California’s Bay Delta Conservation Plan and Governor Brown’s Tunnels

The Bay Delta Conservation Plan (“BDCP”) has recently dominated California water news, particularly since Secretary of the Interior Ken Salazar and California Governor Jerry Brown announced the Delta tunnel plan, now coined “Brown’s Tunnels.”  However, there is little discussion of what exactly the BDCP is and how it may be seen to fruition.  The media alternately characterizes the proposals as either an excuse to increase the amount of water exported from Northern California, or the best way to restore California’s environment and preserve water supplies for municipal, agricultural, and other consumptive uses.  This inconsistent rhetoric fails to provide information to help the public understand what the BDCP is, how it relates to “Brown’s Tunnels” and why some might be for or against it.

The BDCP and “Brown’s Tunnels”

The BDCP is a water user-driven effort initiated in 2005 with support from the California legislature, partly as a reaction to the failure of prior efforts to resolve water supply/ecosystem conflicts in California’s Sacramento-San Joaquin Bay Delta (“Delta”).  In California, the federal Central Valley Project and the California State Water Project (collectively “Projects”) divert and store water in the relatively wet northern part of the State and then release that water from storage and pump it through the Delta to the drier, more populous portions of the State.  The transportation of water through the Delta—and the resulting changes in flow, water quality, and other environmental parameters—is considered a key cause of the decline of the Delta’s environmental health.  This decline continues to occur despite the reduction of water supply for the Projects and their contractors from the operating permit’s Reasonable and Prudent Alternatives (“RPA”) to the Biological Opinions written by the Fish and Wildlife Services and National Marine Fisheries Service. Further restrictions are imposed by the State Water Resources Control Board’s (“Water Board”) flow objectives. The contractors are largely public agencies that provide water to urban and agricultural customers through the State of California whose contracts provide shortage provisions allowing for the reduction of water to meet state and federal environmental laws and permits, such as the RPAs, flow objectives and other operational restrictions.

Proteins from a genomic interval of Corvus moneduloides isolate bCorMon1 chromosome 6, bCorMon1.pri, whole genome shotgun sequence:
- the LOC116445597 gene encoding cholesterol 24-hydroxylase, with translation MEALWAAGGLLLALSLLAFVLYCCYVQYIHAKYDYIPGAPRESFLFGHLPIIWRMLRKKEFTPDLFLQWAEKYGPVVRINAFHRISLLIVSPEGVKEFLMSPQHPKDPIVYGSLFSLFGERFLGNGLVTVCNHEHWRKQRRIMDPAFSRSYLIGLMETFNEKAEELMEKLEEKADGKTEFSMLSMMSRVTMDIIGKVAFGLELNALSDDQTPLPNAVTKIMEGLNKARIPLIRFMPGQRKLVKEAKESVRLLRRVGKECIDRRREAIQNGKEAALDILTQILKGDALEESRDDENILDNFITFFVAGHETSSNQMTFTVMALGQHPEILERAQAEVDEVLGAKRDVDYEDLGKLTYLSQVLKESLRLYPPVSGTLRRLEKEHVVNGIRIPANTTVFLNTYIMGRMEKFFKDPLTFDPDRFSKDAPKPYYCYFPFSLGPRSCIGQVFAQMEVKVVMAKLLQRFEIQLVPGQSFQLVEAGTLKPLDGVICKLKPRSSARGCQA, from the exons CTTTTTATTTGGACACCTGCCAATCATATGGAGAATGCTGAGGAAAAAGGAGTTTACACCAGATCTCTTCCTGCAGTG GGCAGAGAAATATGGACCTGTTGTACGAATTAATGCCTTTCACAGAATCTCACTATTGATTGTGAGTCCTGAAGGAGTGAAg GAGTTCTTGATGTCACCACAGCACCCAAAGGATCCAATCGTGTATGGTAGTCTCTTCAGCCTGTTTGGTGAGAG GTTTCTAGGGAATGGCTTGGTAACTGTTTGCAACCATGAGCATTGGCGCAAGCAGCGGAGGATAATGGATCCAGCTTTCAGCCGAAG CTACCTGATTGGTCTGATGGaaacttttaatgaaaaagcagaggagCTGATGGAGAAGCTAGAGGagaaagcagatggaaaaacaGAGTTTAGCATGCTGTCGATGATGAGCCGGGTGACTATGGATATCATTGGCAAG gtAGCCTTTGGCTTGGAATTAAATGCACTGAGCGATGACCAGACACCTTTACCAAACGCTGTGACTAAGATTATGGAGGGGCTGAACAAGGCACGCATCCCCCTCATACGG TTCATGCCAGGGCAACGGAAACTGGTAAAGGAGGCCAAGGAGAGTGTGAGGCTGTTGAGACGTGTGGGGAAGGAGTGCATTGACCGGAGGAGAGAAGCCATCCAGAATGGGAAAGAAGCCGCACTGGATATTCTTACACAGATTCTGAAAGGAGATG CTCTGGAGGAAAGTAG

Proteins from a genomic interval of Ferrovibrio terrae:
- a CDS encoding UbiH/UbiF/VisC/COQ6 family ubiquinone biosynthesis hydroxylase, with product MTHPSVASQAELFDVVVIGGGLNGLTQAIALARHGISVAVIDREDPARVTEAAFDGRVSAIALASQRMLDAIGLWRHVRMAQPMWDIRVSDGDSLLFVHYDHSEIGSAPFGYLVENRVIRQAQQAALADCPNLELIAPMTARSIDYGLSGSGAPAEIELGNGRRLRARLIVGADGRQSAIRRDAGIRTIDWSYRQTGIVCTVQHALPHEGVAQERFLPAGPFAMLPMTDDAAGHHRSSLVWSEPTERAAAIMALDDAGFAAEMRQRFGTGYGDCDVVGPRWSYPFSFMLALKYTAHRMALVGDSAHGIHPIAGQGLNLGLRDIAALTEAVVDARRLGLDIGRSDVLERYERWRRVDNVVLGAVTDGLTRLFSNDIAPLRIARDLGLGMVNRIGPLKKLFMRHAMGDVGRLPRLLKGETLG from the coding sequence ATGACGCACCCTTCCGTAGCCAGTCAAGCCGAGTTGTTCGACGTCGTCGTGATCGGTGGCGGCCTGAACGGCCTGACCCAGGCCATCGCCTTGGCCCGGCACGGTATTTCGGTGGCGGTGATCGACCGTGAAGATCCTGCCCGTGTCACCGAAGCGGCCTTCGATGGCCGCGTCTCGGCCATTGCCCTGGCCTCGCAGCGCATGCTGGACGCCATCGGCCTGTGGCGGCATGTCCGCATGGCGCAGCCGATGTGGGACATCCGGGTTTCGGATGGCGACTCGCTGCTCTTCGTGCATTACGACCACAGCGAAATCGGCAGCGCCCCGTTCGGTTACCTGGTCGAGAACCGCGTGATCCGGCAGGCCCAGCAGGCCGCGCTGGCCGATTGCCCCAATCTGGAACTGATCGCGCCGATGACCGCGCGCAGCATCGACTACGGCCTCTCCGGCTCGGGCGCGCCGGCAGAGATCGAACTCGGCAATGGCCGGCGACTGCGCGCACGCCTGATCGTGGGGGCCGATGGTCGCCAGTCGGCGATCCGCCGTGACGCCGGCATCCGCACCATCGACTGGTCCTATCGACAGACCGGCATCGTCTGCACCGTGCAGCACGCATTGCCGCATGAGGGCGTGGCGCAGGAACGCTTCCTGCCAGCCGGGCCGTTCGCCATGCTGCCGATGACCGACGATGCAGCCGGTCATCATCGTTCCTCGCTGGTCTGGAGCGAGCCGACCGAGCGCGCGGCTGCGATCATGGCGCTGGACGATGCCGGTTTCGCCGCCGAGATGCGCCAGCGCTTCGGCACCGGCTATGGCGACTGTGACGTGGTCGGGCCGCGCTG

In the face of this turmoil, the BDCP’s purpose is to provide the Projects with a comprehensive approach to address the Delta’s challenges while gaining a streamlined fifty-year take permit with “no surprises” assurances, at an estimated cost of $14 billion to comply with state and federal endangered species laws. This cost will continue to change, especially once the BDCP team releases its Chapter 8 documents the week of April 22, 2013.

The BDCP proposes to incorporate large-scale ecosystem restoration in the Sacramento-San Joaquin Delta rather than the current and former species-by-species approach using the best available science and an adaptive management and monitoring program. At the same time, recognizing that water diversions also serve public interests, the BDCP also seeks to improve water supply reliability.  At present, nine water supply and conveyance alternatives are being studied, the most controversial of which is the preferred alternative mentioned by Brown during a press conference (hence the so-called “Brown’s Tunnels”).